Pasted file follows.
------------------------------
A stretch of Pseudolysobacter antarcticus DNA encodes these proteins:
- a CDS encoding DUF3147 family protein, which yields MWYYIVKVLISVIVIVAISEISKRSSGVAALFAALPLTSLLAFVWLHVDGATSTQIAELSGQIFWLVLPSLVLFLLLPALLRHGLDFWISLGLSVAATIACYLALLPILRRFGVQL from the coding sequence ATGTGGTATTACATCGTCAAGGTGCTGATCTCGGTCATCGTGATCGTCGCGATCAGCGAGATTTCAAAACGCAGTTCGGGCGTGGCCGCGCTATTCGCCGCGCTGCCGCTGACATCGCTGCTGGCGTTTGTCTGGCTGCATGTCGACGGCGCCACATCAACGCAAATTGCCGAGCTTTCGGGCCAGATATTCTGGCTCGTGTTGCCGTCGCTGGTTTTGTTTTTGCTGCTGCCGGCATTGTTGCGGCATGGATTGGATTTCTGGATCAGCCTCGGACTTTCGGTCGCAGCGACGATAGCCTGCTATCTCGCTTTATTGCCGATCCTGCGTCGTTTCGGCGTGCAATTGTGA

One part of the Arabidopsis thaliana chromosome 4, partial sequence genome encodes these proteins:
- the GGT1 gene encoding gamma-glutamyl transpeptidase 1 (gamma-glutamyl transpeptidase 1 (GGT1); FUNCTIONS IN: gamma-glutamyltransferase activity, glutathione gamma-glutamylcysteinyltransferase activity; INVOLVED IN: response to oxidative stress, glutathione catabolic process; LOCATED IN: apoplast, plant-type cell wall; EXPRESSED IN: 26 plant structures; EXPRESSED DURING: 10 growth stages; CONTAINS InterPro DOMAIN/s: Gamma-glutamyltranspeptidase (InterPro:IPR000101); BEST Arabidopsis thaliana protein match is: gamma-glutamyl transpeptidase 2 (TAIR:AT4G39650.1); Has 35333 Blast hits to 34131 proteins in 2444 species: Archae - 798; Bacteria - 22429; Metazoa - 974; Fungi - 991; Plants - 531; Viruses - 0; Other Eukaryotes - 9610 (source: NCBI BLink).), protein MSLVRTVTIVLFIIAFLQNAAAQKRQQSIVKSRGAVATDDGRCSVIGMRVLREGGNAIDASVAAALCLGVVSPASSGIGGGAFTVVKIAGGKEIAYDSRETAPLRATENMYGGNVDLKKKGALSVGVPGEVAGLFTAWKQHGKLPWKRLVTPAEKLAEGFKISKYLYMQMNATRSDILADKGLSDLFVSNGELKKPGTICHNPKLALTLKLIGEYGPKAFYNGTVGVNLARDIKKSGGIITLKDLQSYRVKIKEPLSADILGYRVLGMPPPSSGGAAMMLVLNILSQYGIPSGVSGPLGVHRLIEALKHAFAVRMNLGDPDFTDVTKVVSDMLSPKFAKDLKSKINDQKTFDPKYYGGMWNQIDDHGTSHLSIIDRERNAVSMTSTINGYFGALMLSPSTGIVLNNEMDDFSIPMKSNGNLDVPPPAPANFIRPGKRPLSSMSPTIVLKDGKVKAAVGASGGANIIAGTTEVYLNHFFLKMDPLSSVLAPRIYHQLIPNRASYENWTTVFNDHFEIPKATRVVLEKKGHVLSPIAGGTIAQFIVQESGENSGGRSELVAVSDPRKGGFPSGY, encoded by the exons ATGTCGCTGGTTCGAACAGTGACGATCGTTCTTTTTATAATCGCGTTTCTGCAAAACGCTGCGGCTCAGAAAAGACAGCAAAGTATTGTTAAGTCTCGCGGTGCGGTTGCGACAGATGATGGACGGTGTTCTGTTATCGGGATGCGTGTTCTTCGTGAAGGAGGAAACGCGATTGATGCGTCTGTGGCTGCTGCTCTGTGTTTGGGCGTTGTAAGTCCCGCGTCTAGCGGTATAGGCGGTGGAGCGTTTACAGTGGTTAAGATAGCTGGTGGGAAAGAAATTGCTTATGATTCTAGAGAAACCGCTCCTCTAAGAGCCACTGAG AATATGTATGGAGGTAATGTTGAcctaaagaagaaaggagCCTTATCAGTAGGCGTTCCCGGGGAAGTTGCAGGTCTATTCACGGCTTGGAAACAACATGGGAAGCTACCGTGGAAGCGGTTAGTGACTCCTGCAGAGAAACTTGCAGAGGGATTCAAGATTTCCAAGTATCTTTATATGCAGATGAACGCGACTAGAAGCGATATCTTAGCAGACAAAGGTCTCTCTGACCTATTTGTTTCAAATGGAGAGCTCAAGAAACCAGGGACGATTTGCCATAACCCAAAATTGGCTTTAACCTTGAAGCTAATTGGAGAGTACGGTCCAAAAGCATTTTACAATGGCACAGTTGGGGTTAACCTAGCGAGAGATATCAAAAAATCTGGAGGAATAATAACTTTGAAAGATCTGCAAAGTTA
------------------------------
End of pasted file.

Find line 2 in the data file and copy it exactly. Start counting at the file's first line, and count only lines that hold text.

- a CDS encoding DUF3147 family protein, which yields MWYYIVKVLISVIVIVAISEISKRSSGVAALFAALPLTSLLAFVWLHVDGATSTQIAELSGQIFWLVLPSLVLFLLLPALLRHGLDFWISLGLSVAATIACYLALLPILRRFGVQL from the coding sequence ATGTGGTATTACATCGTCAAGGTGCTGATCTCGGTCATCGTGATCGTCGCGATCAGCGAGATTTCAAAACGCAGTTCGGGCGTGGCCGCGCTATTCGCCGCGCTGCCGCTGACATCGCTGCTGGCGTTTGTCTGGCTGCATGTCGACGGCGCCACATCAACGCAAATTGCCGAGCTTTCGGGCCAGATATTCTGGCTCGTGTTGCCGTCGCTGGTTTTGTTTTTGCTGCTGCCGGCATTGTTGCGGCATGGATTGGATTTCTGGATCAGCCTCGGACTTTCGGTCGCAGCGACGATAGCCTGCTATCTCGCTTTATTGCCGATCCTGCGTCGTTTCGGCGTGCAATTGTGA